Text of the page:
Home > Updates-almost to $500k

Updates-almost to $500k

August 26th, 2021 at 07:35 pm

Hi guys.I am $7,000 away from being at $500k investments!!!  Took a long time coming as I put so much towards the rentals. the rentals are paying off though. Average monthly for the year NET is $9800. I have not been hit by any major costs though. so no roofs or big window jobs. I will want to save up for those. I am up $3000/month  on the average more than with the old property mgr even though his rate was 5% of rents and the new guy is 6.5% of rents. BIG difference. I hardly think of the rentals now when before (as some of you know) it was an ongoing nightmare

Work is going well.. asked for and got a raise of $4/hr which is $8k a year if I stay. I also get overtime at time and a half which is very lucrative. I will work until at least end of year I think then go from there.

I want to switch my investments around

What do folks recommend for taxable and tax deferred accounts that I do not expect to draw from for 10 year or more?

My goal is to reach $550k investments by year end.

I DO want to buy a 2 flat or something but am waiting for nearer to year end as folks start to drop prices.

I am putting in most of my money into investments and would like to get to #750k-$1mm before I stop saving but dont want to wait years to do so.. my plan is still in flux. Thinking of diverting some funds to individual stocks vs safer S and P 500 mutual funds.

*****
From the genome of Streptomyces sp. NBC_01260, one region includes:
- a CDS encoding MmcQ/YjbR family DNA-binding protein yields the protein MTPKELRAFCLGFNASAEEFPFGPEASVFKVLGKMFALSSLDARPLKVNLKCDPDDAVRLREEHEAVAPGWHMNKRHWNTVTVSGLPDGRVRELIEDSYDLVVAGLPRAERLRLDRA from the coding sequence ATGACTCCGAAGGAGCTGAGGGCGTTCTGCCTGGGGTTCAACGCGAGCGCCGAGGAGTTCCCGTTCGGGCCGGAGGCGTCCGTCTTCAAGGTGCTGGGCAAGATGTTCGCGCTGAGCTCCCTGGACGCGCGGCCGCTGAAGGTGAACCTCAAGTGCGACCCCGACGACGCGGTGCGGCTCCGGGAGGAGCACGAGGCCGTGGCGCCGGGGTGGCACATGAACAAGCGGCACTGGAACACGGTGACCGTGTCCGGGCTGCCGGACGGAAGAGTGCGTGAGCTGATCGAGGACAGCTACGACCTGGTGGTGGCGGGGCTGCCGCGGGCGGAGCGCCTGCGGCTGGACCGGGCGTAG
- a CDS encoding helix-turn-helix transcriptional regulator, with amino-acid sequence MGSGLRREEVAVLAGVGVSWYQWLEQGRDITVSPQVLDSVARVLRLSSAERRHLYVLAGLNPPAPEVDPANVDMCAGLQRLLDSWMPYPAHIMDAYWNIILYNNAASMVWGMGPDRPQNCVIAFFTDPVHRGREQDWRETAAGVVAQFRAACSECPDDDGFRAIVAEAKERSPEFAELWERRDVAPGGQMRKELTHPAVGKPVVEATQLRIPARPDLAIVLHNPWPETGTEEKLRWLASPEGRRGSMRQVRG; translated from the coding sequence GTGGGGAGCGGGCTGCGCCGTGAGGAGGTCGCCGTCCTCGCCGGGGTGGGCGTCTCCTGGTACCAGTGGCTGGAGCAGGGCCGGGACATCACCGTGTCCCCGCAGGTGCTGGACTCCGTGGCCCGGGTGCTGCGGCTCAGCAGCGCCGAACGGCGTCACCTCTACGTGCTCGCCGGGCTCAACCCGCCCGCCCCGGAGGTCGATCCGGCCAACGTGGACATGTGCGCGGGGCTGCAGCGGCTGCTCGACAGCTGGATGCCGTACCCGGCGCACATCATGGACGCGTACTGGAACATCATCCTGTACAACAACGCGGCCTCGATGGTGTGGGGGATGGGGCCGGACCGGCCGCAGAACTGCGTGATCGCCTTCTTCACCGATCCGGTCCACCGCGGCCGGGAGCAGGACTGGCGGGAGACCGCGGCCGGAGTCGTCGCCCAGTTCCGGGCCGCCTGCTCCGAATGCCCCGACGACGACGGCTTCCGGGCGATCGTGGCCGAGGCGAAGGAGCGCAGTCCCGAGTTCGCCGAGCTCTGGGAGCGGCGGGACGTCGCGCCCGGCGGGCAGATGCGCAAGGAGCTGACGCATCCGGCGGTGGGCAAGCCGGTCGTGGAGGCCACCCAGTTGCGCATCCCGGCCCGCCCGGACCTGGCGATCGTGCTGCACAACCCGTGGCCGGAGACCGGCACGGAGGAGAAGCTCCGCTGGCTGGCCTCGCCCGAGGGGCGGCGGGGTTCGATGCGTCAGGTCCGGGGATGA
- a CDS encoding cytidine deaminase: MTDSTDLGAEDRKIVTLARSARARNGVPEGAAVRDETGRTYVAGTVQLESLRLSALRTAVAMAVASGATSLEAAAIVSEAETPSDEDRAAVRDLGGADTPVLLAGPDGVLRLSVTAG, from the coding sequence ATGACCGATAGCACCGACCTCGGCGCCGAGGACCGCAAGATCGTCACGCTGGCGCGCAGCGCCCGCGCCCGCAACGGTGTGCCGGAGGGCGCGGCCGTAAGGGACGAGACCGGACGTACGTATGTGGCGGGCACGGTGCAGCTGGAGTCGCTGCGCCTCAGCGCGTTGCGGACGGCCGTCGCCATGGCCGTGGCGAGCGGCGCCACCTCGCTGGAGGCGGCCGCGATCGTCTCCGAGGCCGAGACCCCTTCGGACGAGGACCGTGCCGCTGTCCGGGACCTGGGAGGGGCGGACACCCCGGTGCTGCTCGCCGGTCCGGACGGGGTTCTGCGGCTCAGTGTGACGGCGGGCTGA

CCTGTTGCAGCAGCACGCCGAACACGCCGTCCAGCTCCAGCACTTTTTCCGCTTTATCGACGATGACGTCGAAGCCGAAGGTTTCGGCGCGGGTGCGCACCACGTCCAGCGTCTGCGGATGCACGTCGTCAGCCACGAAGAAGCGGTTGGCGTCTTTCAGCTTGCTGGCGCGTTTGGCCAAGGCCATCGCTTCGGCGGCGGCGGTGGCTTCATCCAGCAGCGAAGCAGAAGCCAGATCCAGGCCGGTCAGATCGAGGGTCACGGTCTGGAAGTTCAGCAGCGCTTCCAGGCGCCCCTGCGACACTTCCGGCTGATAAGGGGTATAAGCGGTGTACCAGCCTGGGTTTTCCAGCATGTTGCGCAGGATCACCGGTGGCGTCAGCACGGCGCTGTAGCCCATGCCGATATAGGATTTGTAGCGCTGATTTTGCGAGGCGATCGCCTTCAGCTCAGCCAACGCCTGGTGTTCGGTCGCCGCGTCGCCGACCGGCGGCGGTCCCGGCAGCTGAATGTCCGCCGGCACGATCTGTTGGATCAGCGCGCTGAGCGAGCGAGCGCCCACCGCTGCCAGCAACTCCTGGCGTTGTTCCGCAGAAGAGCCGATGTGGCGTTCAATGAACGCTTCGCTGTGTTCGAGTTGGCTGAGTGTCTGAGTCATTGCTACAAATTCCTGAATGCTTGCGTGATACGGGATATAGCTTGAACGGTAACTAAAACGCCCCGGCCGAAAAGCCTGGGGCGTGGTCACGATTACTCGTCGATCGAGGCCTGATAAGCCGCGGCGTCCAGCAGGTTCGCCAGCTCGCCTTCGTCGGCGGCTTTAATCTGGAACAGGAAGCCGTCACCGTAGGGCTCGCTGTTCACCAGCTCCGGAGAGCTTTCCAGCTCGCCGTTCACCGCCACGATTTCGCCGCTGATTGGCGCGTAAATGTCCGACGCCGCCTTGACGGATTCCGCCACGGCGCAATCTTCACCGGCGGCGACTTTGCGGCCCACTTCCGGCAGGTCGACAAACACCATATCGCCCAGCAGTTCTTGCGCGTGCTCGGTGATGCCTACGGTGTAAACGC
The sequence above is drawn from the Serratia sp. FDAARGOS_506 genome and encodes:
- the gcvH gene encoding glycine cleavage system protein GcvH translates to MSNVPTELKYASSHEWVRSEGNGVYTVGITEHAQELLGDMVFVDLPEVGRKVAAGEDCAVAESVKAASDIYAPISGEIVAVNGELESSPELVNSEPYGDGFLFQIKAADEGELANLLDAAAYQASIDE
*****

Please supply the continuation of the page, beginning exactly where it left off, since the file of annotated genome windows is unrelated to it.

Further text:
My house is still doing well and the area I live in is doing great. hopign prices continue to go up so I can sell, take this money and buy somewhere lower cost w no mortgage or very small.

Thoughts on investing welcomed.


4 Responses to “Updates-almost to $500k”

  1. terri77 Says:

    I recommend getting an investment account at Fidelity, Schwab, or Vanguard. Invest in the total stock index fund or ETF.

  2. Carol Says:

    Terri has good advice.

  3. Carol Says:

    Also look into life cycle funds and balanced funds so that you are diversified and are not risking all your savings in the market. You have time, but probably don't want to start all over again, again.

  4. Dido Says:

    Yes, in your 50s, you want to have some diversification with a maximum of about 70% in stocks. (70% equities and 30% fixed income is considered moderately aggressive.)

    If your funds are in taxable accounts, you want to be careful that they are tax efficient. ETFs are more tax-efficient than mutual funds. If you want a really basic allocation suggestion look at "How a Second Grader Beat Wall Street" or just google "Allan Roth Second Grader Portfolio." He'll start you off with a decent tax efficient portfolio...he has a variety of risk levels using the same basic set of Vanguard ETFs (which you can buy at any custodian; you don't need to invest at Vanguard to get Vanguard funds, you can get them at Schwab or Fidelity as well.)

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